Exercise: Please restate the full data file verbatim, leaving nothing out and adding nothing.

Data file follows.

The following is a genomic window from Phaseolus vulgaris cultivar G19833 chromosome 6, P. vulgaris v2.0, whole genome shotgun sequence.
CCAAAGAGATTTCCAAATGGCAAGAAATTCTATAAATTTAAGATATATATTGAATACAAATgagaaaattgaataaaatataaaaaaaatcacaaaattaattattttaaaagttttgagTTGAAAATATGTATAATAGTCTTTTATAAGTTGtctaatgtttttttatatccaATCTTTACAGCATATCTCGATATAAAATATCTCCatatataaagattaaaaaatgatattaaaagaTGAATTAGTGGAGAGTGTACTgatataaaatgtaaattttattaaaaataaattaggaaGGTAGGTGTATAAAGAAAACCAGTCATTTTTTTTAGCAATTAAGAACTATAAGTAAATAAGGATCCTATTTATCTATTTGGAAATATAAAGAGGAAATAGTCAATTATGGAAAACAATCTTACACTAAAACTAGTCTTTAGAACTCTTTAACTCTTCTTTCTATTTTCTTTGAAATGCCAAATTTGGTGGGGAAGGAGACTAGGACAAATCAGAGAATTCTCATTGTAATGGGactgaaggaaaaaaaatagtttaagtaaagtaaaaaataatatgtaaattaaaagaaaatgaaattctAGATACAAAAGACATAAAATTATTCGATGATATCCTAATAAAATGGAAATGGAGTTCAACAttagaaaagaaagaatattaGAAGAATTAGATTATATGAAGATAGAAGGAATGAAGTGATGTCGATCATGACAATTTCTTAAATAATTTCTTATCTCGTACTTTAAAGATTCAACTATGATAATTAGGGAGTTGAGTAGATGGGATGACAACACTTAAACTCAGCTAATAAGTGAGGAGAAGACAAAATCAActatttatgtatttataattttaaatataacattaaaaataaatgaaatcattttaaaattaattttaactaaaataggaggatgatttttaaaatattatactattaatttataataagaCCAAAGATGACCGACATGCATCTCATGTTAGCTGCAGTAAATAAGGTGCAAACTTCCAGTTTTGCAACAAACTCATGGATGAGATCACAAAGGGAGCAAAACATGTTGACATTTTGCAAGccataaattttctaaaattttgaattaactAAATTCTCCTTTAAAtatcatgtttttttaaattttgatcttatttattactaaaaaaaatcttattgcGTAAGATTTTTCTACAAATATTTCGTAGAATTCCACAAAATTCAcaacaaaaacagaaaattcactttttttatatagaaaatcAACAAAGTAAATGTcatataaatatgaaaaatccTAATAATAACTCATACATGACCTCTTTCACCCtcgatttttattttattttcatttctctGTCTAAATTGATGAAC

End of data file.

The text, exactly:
The following is a genomic window from Phaseolus vulgaris cultivar G19833 chromosome 6, P. vulgaris v2.0, whole genome shotgun sequence.
CCAAAGAGATTTCCAAATGGCAAGAAATTCTATAAATTTAAGATATATATTGAATACAAATgagaaaattgaataaaatataaaaaaaatcacaaaattaattattttaaaagttttgagTTGAAAATATGTATAATAGTCTTTTATAAGTTGtctaatgtttttttatatccaATCTTTACAGCATATCTCGATATAAAATATCTCCatatataaagattaaaaaatgatattaaaagaTGAATTAGTGGAGAGTGTACTgatataaaatgtaaattttattaaaaataaattaggaaGGTAGGTGTATAAAGAAAACCAGTCATTTTTTTTAGCAATTAAGAACTATAAGTAAATAAGGATCCTATTTATCTATTTGGAAATATAAAGAGGAAATAGTCAATTATGGAAAACAATCTTACACTAAAACTAGTCTTTAGAACTCTTTAACTCTTCTTTCTATTTTCTTTGAAATGCCAAATTTGGTGGGGAAGGAGACTAGGACAAATCAGAGAATTCTCATTGTAATGGGactgaaggaaaaaaaatagtttaagtaaagtaaaaaataatatgtaaattaaaagaaaatgaaattctAGATACAAAAGACATAAAATTATTCGATGATATCCTAATAAAATGGAAATGGAGTTCAACAttagaaaagaaagaatattaGAAGAATTAGATTATATGAAGATAGAAGGAATGAAGTGATGTCGATCATGACAATTTCTTAAATAATTTCTTATCTCGTACTTTAAAGATTCAACTATGATAATTAGGGAGTTGAGTAGATGGGATGACAACACTTAAACTCAGCTAATAAGTGAGGAGAAGACAAAATCAActatttatgtatttataattttaaatataacattaaaaataaatgaaatcattttaaaattaattttaactaaaataggaggatgatttttaaaatattatactattaatttataataagaCCAAAGATGACCGACATGCATCTCATGTTAGCTGCAGTAAATAAGGTGCAAACTTCCAGTTTTGCAACAAACTCATGGATGAGATCACAAAGGGAGCAAAACATGTTGACATTTTGCAAGccataaattttctaaaattttgaattaactAAATTCTCCTTTAAAtatcatgtttttttaaattttgatcttatttattactaaaaaaaatcttattgcGTAAGATTTTTCTACAAATATTTCGTAGAATTCCACAAAATTCAcaacaaaaacagaaaattcactttttttatatagaaaatcAACAAAGTAAATGTcatataaatatgaaaaatccTAATAATAACTCATACATGACCTCTTTCACCCtcgatttttattttattttcatttctctGTCTAAATTGATGAAC